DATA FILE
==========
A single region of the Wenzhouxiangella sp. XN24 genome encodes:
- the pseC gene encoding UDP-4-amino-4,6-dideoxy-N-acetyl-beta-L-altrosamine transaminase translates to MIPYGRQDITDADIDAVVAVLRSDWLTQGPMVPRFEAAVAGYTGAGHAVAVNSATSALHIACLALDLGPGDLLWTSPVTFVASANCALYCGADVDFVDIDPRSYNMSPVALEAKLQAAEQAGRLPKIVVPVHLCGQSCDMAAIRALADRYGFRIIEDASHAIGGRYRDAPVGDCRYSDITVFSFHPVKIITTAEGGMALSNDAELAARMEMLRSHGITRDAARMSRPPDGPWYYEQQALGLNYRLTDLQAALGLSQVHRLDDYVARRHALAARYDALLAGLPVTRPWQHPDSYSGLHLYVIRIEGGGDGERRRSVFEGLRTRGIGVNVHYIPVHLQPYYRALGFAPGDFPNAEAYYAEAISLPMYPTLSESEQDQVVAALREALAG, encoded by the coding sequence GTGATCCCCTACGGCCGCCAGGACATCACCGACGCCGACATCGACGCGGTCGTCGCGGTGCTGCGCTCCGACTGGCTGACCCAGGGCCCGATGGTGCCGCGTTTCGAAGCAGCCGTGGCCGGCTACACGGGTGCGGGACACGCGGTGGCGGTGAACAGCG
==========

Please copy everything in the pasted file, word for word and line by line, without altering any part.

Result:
A single region of the Wenzhouxiangella sp. XN24 genome encodes:
- the pseC gene encoding UDP-4-amino-4,6-dideoxy-N-acetyl-beta-L-altrosamine transaminase translates to MIPYGRQDITDADIDAVVAVLRSDWLTQGPMVPRFEAAVAGYTGAGHAVAVNSATSALHIACLALDLGPGDLLWTSPVTFVASANCALYCGADVDFVDIDPRSYNMSPVALEAKLQAAEQAGRLPKIVVPVHLCGQSCDMAAIRALADRYGFRIIEDASHAIGGRYRDAPVGDCRYSDITVFSFHPVKIITTAEGGMALSNDAELAARMEMLRSHGITRDAARMSRPPDGPWYYEQQALGLNYRLTDLQAALGLSQVHRLDDYVARRHALAARYDALLAGLPVTRPWQHPDSYSGLHLYVIRIEGGGDGERRRSVFEGLRTRGIGVNVHYIPVHLQPYYRALGFAPGDFPNAEAYYAEAISLPMYPTLSESEQDQVVAALREALAG, encoded by the coding sequence GTGATCCCCTACGGCCGCCAGGACATCACCGACGCCGACATCGACGCGGTCGTCGCGGTGCTGCGCTCCGACTGGCTGACCCAGGGCCCGATGGTGCCGCGTTTCGAAGCAGCCGTGGCCGGCTACACGGGTGCGGGACACGCGGTGGCGGTGAACAGCG